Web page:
I am not stupid enough to not realize there has been many NEW beads since 80yrs ago, i am on about design and beading patterns. I am never naive enough to think that i am the very first to invent a stitch or pattern. I know it is a very sore subject to touch on, and i think it is time that some people stop being so damned up themselves and realize this.

Carol xxx

The bad Liz said...

This is the very reason that I am hesitant to purchase books written by artists that produce work in the same vein as I do. I do not want to be influenced by others work that I admire. FYI: Jean Campbell has the Hollywood jewelry book and I didn't purchase it for at least a year after it came out as I use old movies as inspiration. It turns out that our work is different, completely different approaches to the end product. But it could have been the same - and might have been if I had purchased the book earlier.

It's interesting to see what happens when the same palette is used by different persons. Always a challenge.

NEDbeads said...

I would be devastated; I think most designers who do their best to come up with their own work independently would feel the same way; inadvertent similar works are bound to happen, and sometimes even color ways. It's such a shame that we can't be more open. I sooooooo agree with Carol's last sentence, lol!!!!!!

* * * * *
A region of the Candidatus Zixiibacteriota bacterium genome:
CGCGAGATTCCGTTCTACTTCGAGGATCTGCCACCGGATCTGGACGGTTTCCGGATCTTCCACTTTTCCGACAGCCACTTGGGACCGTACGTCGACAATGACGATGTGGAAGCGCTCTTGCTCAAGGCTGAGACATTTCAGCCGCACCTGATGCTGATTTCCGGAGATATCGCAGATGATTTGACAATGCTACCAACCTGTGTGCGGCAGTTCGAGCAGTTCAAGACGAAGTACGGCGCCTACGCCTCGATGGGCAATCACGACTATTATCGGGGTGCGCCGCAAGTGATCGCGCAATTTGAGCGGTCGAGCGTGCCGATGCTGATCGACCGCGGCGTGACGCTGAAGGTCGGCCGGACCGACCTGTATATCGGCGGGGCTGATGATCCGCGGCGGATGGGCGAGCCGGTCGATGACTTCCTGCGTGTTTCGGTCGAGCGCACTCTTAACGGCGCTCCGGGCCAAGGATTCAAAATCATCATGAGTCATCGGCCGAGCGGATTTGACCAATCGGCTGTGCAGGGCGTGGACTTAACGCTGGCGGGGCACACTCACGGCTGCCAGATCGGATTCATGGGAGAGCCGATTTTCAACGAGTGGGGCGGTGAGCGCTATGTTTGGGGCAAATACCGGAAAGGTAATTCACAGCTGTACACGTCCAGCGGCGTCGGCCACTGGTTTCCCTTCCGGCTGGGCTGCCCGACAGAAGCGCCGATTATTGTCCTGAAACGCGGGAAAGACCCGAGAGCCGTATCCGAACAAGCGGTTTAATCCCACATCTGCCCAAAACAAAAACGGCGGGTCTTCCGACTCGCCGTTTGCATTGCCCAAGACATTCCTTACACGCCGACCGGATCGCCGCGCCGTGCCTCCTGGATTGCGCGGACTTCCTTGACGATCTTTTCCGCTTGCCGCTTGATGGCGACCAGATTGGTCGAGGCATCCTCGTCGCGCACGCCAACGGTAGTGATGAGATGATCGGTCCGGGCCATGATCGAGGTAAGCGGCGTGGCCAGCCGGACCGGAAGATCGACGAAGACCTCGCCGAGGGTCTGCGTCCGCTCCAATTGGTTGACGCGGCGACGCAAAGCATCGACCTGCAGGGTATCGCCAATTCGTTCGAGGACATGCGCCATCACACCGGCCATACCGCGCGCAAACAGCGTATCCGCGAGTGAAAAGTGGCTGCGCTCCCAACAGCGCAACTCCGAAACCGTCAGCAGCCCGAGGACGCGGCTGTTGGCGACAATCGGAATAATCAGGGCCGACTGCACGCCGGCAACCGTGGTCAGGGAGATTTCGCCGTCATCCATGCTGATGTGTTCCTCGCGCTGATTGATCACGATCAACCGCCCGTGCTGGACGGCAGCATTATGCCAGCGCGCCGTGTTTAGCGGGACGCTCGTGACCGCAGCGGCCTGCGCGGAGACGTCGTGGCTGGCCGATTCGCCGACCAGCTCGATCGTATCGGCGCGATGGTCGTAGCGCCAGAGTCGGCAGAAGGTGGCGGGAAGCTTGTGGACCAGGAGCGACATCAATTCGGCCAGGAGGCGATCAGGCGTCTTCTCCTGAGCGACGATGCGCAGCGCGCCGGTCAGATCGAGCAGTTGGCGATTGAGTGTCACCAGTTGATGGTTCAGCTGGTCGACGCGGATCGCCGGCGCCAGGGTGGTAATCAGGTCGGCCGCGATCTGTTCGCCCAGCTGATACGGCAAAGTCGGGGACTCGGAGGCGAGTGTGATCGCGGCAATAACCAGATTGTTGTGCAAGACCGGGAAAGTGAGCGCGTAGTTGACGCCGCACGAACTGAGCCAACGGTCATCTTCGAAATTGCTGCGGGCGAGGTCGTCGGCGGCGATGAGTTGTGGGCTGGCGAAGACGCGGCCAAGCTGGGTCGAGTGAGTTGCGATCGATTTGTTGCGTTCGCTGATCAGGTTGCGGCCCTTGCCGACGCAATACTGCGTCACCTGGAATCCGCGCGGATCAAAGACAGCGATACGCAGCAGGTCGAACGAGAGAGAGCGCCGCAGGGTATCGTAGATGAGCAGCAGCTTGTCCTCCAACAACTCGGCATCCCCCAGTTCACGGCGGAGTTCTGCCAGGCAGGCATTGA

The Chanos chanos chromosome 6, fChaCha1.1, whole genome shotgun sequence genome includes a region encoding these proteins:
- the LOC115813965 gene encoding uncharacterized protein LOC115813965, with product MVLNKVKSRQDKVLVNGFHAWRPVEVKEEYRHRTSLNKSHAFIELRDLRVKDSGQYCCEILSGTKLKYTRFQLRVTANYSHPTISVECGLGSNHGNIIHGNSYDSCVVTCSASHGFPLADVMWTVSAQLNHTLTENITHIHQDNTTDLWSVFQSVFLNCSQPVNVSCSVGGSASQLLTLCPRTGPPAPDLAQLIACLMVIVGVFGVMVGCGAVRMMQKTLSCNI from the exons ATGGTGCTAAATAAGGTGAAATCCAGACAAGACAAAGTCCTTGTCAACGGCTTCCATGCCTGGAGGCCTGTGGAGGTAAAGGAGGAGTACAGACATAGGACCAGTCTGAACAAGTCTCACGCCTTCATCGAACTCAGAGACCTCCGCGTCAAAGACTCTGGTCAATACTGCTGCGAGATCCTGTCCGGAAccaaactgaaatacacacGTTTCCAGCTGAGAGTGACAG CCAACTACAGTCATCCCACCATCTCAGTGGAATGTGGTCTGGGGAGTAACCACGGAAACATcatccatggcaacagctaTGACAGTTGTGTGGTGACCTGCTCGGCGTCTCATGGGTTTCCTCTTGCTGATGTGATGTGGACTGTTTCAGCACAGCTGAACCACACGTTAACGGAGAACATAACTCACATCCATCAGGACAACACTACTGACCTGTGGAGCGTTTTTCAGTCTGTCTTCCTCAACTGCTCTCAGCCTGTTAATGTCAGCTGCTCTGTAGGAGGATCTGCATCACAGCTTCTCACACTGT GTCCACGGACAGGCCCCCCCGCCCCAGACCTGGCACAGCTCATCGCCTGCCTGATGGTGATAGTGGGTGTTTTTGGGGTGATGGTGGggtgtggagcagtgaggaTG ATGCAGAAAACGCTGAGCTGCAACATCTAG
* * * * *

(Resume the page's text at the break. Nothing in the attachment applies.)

Shirley Moore said...

Thankfully, I don't know anything about this situation. I've seen several dramas on FB lately, and while the situations are concerning, it is rather exhausting constantly reading about it, and having it flare up again and again. Very well written post, and I do hope this particular situation is resolved peacefully and in a mature manner.

JBop said...

I've said it often, in private and on FB, that to think that nobody in the 75,000 years that beading has been happening has ever done anything simular, is ridiculous. Yes, we have 'new' shaped beads, but they have found square beads and rice shaped beads in tombs, etc.

I agree with Carol. People need to get over themselves. Art is supposed to be enjoyed, loved, felt and cared for. Yes, we may need guidelines to try to protect ourselves but to say that you own something 100% in an artform that has been around thousands of year...it's a bit ridiculous.

My very humble 10 cents.

Janine

KipperCat said...

Thank you for addressing this so well Cynthia. I can understand how a beginning beader would be ignorant about this issue. When we first tap into our creativity, it's a wondrous feeling. We see possibilities that no-one has shown us before.

But by the time we have some experience we realize that other people are also creative and full of wonderful ideas. For any designer over age 6 to accuse someone else in this way only makes the accuser look petty and mean.

Maybe it's a good thing I don't know the details of the current brouhaha.

Catherine Messina said...

Soon after I began beading I saw a bracelet in one of the Showcase 500 series that was almost identical to one that I'd made. It was freeform, so no pattern had been followed, it just sort of morhped itself along the way. I'd never seen another like it, never even heard of the designer, but it was uncanny that we both developed such a similar design. I don't know what the designer of the published piece would have thought if they ever saw mine, but I was flattered to think I came up with something so like that of a 'real' designer.